Founders need a theory of human behavior
(at minute 13:03)
A trusted startup friend came to me the other day with a new idea...
He just bought a house, so he's thinking a lot about paying contractors for large projects and doing smaller projects himself. There are lots of videos on YouTube about small home projects (eg cutting down vines on the side of your home), but people lack tools and the ability to ask questions. Could a service be created - that provided instruction, tools and Q&A - that enables consumers to do more DIY home projects?
Whenever I hear new ideas - and I probably hear a dozen new startup ideas every week - I'm always trying to pinpoint the human behavior required for this to be a big idea.
For this particular startup, here's how I think about the main human behavior necessary for this idea to eventually get millions of users...
I would guess that my personal behavior around home projects is pretty average for a home owner. About once a year me and my wife will pay $100-$200 for a handyman to do one or two projects around our house. Besides hanging pictures and replacing knobs on kitchen counters, we don't do many small projects ourselves and only have a small set of tools.
Despite having only one "major" (small) project per year that we pay to be done, we probably think of small projects every few months. This includes doors sticking, garbage disposal mishaps and replacing screens on our porch. We might even think up new projects like this on a monthly basis.
The human behavior that I think needs to be validated/invalidated for this startup to be a big business (one that can reach millions of consumers) is...will all the stuff that this startup provides (eg instruction, tools, Q&A, confidence as a result of the brand) turn my once yearly handyman payment situation into a (at least) twice yearly situation where I do these projects myself. In other words, my yearly paying project needs to be captured by this value prop as well as (at least) one other project idea that was historically only a thought that passed by without any action. Ideally this startup would have me doing a new personal home project every month or two.
One other thing that I like to do in this process is look at what's happened with startups in this industry over the previous five years. Often times this will fast forward my thinking a lot with feedback like “It’s very hard to build a home service brand that people regularly engage with." Knowing this allows me to have even more confidence in the human behavior that I'm testing (eg maybe the main problem with home project startups is keeping consumer attention).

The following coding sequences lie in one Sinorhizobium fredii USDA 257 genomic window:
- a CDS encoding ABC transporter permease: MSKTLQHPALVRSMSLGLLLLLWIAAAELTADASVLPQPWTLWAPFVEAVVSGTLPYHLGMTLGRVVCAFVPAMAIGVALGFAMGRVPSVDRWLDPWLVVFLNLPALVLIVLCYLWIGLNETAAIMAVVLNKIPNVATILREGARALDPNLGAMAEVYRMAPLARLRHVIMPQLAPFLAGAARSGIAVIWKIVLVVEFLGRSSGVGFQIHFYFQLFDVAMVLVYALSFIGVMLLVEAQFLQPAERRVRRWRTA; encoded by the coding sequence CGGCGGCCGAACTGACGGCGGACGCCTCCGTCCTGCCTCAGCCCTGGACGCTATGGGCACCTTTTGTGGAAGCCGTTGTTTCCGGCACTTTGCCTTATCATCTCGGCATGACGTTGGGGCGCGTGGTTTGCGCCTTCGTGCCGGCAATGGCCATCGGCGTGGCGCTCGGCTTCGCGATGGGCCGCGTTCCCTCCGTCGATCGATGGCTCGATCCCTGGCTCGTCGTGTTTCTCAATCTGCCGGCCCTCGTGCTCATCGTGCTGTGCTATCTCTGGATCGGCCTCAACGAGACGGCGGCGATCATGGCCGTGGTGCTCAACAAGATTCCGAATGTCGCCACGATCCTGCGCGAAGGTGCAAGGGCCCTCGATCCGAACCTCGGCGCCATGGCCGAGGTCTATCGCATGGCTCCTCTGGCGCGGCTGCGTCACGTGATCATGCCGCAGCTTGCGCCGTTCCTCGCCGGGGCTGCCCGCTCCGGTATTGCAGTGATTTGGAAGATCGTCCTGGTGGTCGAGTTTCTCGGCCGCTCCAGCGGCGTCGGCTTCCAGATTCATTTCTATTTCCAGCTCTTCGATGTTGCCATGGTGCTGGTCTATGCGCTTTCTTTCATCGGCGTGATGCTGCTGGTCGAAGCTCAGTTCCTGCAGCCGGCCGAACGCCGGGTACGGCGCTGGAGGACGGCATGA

I talk frequently about testing B2C ideas before building a full product and this notion of identifying and testing human behavior is very much a part of that.
If I quit my day job and dedicated myself to this startup idea, I would design a test that laser-focuses on this change in human behavior. In other words, if I manually make this product perfect for some beta users, will their behavior change in this way? I would do my best to execute a simple dive and hit the water perfectly.
This podcast caught my eye when Reid Hoffman and the founder of ClassPass discussed various theories of human nature. While they mostly focused on high level, macro theories (eg Mark Zuckerberg believes that people have a thirst for understanding what's going on with the people around them), these beliefs can be brought down to day-to-day actions that are testable for new startup ideas.
Practically speaking, the founder of ClassPass took her theory of human behavior (ie everyone should find a fitness routine that is a source of inspiration/escape) and tested what it took to get people to take their a class...the first step. This caused her to talk way more to studio owners, asking them how they get people to sign-up for classes. Studio owners told her that they typically gave the first class for free. This is where she had her epiphany...she could bundle those initial (free) classes into a package that allowed customers to hop from class to class until they found one that was perfect for them. This was the pivot in thinking that eventually became the ClassPass of today.
If you are a founder of a B2C startup, I encourage you to pinpoint the human behavior that you are expecting to change with your product...even to the point of putting that human action into the assumption section of your initial P&L.
The more focused you can get, the more likely you'll be able to validate/invalidate if you are right or not. And the more you can pivot around the more likely you are to land on something that people love.
Sidenote: If you enjoyed this post, you might like this one as well.
Get Right to the Lesson
I’d recommend listening to the entire thing, but to get right to the point go to minute 13:03 of this podcast.
Thanks to these folks for helping us all learn faster
Payal Kadakia (@PayalKadakia), co-founder of ClassPass (@classpass)
Masters of Scale (@mastersofscale)
Reid Hoffman (@reidhoffman)
Please let me and others know what you think about this topic
Email me privately at firstname.lastname@example.org or let's discuss publicly at @davempayne.
The best startup advice from experienced founders...one real-world lesson at a time.